a couple at the OBGYN discussing pregnancy and HIV

Pregnancy While Living with HIV

If you are living with HIV and are pregnant or planning to become pregnant, you may have a lot of questions. The most important thing to know is that many people with HIV have healthy pregnancies and healthy babies. Following your care team's treatment plan lowers the risk of transmitting HIV to your baby.1,2

Can HIV be passed to my baby?

HIV is a sexually transmitted infection that can pass from mother to baby. This is called mother-to-child transmission (MTCT). MTCT of HIV can happen during pregnancy, birth, or breastfeeding. However, if you have HIV, there are ways to lower the risk of MTCT and safely carry a child.1,2

How can I lower my risk of mother-to-child transmission?

You can lower the risk of MTCT of HIV by:3

  1. Getting tested for HIV and doing prenatal counseling
  2. Using antiretroviral therapy (ART) as prescribed
  3. Having a cesarean birth
  4. Not breastfeeding

In addition, giving the baby anti-HIV drugs after birth lowers their risk of infection. Taking all of these precautions lowers the risk of MTCT of HIV to 1 percent or less.4

Testing and prenatal counseling

Knowing your HIV status before pregnancy lowers the risk of MTCT. And HIV treatments are more effective if they are started before pregnancy. If you are able to plan your pregnancy, your care team can make a treatment plan that lowers your risk of passing HIV to your child during pregnancy, labor, or delivery.1,3

Using ART

HIV is a virus that gets into your blood and copies itself. The number of copies it makes is called the viral load (VL). Doctors use VL to gauge how bad your infection is. The risk of MTCT increases as your VL increases. So, lowering your VL lowers the risk of passing HIV to your baby.1,2

One of the best ways to keep yourself and your baby healthy is by treating your HIV with ART. ART is a combination of drugs that lowers your VL. These drugs must be taken consistently. Your doctor will prescribe certain drugs and how much to take.1,3,5

ART for pregnancy

ART is recommended for everyone with HIV, including pregnant people. ART lowers the risk of MTCT of HIV. It is most effective when taken before you get pregnant.1,3,4

The risk of MTCT of HIV without medical treatment is about 49 percent. Of babies born in this situation:3

  • 8 percent get HIV during pregnancy
  • 15 percent get HIV during birth
  • Up to 26 percent get HIV from breast milk

With ART and proper care, the risk of transmitting HIV to your baby is only 1 to 2 percent. It is even lower if your VL is less than 1,000 copies per milliliter (copies/mL).3,6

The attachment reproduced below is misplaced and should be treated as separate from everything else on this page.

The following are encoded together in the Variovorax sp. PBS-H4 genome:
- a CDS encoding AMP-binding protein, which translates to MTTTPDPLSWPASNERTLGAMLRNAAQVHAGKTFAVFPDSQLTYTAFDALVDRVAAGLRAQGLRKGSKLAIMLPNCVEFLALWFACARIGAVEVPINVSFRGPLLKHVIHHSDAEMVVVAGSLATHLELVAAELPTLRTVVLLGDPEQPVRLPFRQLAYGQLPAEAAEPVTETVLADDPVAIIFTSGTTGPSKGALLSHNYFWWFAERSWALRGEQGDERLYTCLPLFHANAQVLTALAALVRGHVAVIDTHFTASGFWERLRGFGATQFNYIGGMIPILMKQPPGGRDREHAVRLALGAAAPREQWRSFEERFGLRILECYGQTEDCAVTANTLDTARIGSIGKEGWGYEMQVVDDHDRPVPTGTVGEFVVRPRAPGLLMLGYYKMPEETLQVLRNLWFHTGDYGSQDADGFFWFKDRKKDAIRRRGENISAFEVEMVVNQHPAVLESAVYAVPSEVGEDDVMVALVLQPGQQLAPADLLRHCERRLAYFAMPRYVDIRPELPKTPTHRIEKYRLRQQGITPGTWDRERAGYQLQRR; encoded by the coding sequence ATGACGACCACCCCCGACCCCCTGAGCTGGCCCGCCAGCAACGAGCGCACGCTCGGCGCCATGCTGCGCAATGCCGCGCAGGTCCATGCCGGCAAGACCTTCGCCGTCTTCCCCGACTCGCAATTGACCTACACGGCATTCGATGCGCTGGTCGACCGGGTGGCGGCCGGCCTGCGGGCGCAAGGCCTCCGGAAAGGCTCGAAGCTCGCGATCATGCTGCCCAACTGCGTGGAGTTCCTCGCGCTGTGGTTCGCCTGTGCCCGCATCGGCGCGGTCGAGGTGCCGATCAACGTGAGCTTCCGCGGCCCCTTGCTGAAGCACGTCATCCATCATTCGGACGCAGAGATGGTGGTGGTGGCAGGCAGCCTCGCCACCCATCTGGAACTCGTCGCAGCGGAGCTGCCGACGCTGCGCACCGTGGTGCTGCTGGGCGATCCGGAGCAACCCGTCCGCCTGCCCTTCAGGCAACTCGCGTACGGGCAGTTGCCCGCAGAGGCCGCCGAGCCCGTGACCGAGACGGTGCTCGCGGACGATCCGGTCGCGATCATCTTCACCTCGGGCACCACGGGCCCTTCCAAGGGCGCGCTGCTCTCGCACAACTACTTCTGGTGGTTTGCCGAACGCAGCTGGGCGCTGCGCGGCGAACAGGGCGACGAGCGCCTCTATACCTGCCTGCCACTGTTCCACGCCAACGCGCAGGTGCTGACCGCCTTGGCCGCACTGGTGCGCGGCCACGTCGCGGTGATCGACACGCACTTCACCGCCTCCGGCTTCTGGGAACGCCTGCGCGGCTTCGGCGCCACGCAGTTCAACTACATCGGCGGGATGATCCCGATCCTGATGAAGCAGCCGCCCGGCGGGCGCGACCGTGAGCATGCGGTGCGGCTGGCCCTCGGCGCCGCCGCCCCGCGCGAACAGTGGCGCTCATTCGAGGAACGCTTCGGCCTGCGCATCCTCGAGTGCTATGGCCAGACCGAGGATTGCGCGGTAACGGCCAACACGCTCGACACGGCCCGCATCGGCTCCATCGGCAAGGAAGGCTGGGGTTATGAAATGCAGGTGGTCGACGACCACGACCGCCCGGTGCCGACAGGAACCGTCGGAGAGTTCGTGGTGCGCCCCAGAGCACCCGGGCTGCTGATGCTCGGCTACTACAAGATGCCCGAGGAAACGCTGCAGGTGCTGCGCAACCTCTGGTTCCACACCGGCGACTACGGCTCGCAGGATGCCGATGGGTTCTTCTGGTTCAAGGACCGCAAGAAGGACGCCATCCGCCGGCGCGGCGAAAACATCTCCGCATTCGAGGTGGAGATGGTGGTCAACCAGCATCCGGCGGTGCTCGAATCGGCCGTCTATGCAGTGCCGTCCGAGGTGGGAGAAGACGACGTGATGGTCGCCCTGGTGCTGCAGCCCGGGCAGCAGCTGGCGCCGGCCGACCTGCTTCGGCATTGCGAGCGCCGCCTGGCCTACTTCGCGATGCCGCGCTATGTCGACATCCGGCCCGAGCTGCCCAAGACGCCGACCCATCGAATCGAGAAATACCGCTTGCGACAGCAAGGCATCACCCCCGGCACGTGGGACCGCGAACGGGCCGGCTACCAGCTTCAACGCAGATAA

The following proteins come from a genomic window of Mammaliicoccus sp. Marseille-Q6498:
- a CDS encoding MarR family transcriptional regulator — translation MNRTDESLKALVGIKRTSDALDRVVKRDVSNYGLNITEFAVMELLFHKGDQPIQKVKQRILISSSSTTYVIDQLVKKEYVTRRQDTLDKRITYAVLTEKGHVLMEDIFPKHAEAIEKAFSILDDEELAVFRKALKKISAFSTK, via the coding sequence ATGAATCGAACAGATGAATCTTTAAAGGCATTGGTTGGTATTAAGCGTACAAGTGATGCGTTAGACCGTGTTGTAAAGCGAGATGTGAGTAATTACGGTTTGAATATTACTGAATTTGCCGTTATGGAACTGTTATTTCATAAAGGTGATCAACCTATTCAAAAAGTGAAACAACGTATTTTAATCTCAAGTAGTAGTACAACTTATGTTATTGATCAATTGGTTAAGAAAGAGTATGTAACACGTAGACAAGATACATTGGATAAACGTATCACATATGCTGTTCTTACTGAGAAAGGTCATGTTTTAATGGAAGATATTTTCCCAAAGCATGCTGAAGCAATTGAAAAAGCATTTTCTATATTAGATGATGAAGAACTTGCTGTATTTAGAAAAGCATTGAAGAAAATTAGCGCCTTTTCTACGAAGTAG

If pregnant people do not get HIV treatment during pregnancy, they can still take antiviral drugs just before delivery to protect their babies. For those who find out they are HIV positive during labor, starting ART lowers the risk of MTCT to about 10 percent. Newborns can also be given ART for the first few weeks of life to decrease their chance of getting HIV.5

How does ART affect the baby?

Some studies show that ART may cause certain side effects in babies. ART may also cause changes in the placenta and raise the risk for preterm labor. Potential side effects linked to ART for babies are:3

  • Low birth weight
  • Preterm birth
  • Stillbirth
  • Fetal growth restriction
  • Changes to brain development

It is important to note that the studies linking these side effects to ART do have some limitations. This makes it hard to draw clear conclusions about the impact of HIV drugs on the placenta and the baby. More research is needed before we can understand the total impact of these drugs.3

ART has been used for pregnant women since 1994, and experts agree that the benefits of ART during pregnancy far outweigh the potential risks. These drugs do lower the risk of MTCT of HIV. Not treating your HIV while pregnant can cause much more severe problems for you and your baby, including the death of your child.3

Cesarean birth

If your VL is more than 1,000 copies/mL, your doctor may recommend a cesarean birth. This decreases the risk of MTCT of HIV during delivery. If your VL is low or undetectable, a vaginal birth may be possible. This is a decision you and your doctors will make as you approach your due date.6


Whether or not to breastfeed is a personal choice for every birth parent. But there is a risk of transmitting HIV through breast milk. The longer you breastfeed, the higher your chance of passing HIV to the baby will be. This is because the baby is potentially exposed to HIV during every feeding.3

If you choose to breastfeed, following your HIV treatment plan is important. Using ART and having an undetectable VL lowers the risk of MTCT of HIV to less than 1 percent. If you choose not to breastfeed, you may consider using formula or donor milk from a milk bank.7

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